Coronavirus latest updates in Sri Lanka – COVID19 news
What is a coronavirus?
Coronaviruses are an extremely common cause of colds and other upper respiratory infections. These viruses are zoonoses, which means they can infect certain animals and spread from one animal to another. A coronavirus can potentially spread to humans, particularly if certain mutations in the virus occur.
Chinese health authorities reported a group of cases of viral pneumonia to the World Health Organization (WHO) in late December 2019. Many of the ill people had contact with a seafood and animal market in Wuhan, a large city in eastern China, though it has since become clear that the virus can spread from person to person.
What are the symptoms of this coronavirus?
The symptoms can include a cough, possibly with a fever and shortness of breath. There are some early reports of non-respiratory symptoms, such as nausea, vomiting, or diarrhea. Many people recover within a few days. However, some people — especially the very young, elderly, or people who have a weakened immune system — may develop a more serious infection, such as bronchitis or pneumonia.
How is it treated?
Scientists are working hard to understand the virus, and Chinese health authorities have posted its full genome in international databases. Currently, there are no approved antivirals for this particular coronavirus, so treatment is supportive. For the sickest patients with this illness, specialized, aggressive care in an intensive care unit (ICU) can be lifesaving.
Should you worry about catching this virus?
Unless you’ve been in close contact with someone who has the coronavirus — which right now, typically means a traveler from Wuhan, China who actually has the virus — you’re likely to be safe. In the US, for example, only two cases of the virus have been confirmed so far, although this is likely to change.
While we don’t yet understand the particulars of how this virus spreads, coronaviruses usually spread through droplets containing large particles that typically can only be suspended in the air for three to six feet before dissipating. By contrast, measles or varicella (chickenpox) spread through smaller droplets over much greater distances. Some coronaviruses also have been found in the stool of certain individuals.
So it’s likely that coughs or sneezes from an infected person may spread the virus. It’s too early to say whether another route of transmission, fecal-oral contact, might also spread this particular virus.
Basic infectious disease principles are key to curbing the spread of this virus. Wash your hands regularly. Cover coughs and sneezes with your inner elbow. Avoid touching your eyes, nose, or mouth with your hands. Stay home from work or school if you have a fever. Stay away from people who have signs of a respiratory tract infection, such as runny nose, coughing, and sneezing.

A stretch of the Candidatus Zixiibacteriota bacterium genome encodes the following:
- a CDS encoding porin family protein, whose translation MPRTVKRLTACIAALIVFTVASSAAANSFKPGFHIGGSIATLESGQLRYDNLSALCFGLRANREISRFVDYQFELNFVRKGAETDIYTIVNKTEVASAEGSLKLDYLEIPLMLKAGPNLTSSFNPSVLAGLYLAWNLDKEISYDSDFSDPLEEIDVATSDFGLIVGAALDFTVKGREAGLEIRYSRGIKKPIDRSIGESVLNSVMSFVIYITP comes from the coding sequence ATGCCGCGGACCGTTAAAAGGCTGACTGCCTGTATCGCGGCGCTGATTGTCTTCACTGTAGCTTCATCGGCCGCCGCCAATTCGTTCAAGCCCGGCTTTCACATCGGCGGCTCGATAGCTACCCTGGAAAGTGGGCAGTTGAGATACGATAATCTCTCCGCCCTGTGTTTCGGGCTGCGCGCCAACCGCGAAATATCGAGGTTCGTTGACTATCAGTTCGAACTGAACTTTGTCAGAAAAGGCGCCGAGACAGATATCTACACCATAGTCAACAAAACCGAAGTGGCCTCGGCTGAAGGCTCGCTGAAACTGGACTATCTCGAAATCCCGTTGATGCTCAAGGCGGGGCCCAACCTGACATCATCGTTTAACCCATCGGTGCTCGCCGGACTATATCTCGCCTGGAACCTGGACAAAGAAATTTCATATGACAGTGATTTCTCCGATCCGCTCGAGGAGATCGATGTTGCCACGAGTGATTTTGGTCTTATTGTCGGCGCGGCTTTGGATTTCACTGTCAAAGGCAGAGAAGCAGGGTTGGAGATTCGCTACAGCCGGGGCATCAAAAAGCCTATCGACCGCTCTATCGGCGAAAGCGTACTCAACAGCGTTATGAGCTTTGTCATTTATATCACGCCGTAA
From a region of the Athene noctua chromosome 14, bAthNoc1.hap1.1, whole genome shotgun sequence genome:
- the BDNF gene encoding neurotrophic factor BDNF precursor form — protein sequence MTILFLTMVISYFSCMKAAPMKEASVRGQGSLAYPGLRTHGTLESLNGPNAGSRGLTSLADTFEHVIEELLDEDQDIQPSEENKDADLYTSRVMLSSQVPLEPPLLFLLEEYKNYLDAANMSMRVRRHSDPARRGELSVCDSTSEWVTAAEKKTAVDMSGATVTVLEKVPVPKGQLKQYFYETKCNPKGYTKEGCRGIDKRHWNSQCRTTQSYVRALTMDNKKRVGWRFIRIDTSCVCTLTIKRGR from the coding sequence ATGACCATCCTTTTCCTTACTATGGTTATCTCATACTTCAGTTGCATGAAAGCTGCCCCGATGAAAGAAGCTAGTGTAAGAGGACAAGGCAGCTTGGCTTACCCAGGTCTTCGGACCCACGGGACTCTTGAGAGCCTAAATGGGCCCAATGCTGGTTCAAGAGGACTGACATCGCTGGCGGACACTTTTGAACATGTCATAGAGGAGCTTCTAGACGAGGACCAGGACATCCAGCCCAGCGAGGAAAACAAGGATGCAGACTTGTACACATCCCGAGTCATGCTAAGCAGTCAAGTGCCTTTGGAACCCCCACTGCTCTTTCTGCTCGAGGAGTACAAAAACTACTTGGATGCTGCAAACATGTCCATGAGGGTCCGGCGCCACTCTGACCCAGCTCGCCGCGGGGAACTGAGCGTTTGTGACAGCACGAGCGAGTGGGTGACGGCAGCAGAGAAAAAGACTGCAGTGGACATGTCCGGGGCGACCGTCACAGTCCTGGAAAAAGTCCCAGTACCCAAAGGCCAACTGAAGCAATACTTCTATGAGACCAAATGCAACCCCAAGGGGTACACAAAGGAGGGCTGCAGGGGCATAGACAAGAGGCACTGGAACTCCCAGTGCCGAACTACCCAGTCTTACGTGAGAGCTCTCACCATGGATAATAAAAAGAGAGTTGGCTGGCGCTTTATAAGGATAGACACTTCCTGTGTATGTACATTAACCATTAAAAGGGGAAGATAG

Wash your hands frequently
Regularly and thoroughly clean your hands with an alcohol-based hand rub or wash them with soap and water.
Why? Washing your hands with soap and water or using alcohol-based hand rub kills viruses that may be on your hands.
Maintain social distancing
Maintain at least 1 metre (3 feet) distance between yourself and anyone who is coughing or sneezing.
Why? When someone coughs or sneezes they spray small liquid droplets from their nose or mouth which may contain virus. If you are too close, you can breathe in the droplets, including the COVID-19 virus if the person coughing has the disease.
Avoid touching eyes, nose and mouth
Why? Hands touch many surfaces and can pick up viruses. Once contaminated, hands can transfer the virus to your eyes, nose or mouth. From there, the virus can enter your body and can make you sick.
Practice respiratory hygiene
Make sure you, and the people around you, follow good respiratory hygiene. This means covering your mouth and nose with your bent elbow or tissue when you cough or sneeze. Then dispose of the used tissue immediately.
Why? Droplets spread virus. By following good respiratory hygiene you protect the people around you from viruses such as cold, flu and COVID-19.
If you have fever, cough and difficulty breathing, seek medical care early
Stay home if you feel unwell. If you have a fever, cough and difficulty breathing, seek medical attention and call in advance. Follow the directions of your local health authority.
Why? National and local authorities will have the most up to date information on the situation in your area. Calling in advance will allow your health care provider to quickly direct you to the right health facility. This will also protect you and help prevent spread of viruses and other infections.
Stay informed and follow advice given by your healthcare provider
Stay informed on latest developments about COVID19. Follow advice given by your healthcare provider, public health authority or employer on how to protect yourself and others from COVID19. If you are in need of support for your mental health during this unprecedented time of COVID-19, reach out to https://www.betterhelp.com/start/ today.
Why? National and local authorities will have the most up to date information on whether COVID-19 is spreading in your area. They are best placed to advise on what people in your area should be doing to protect themselves.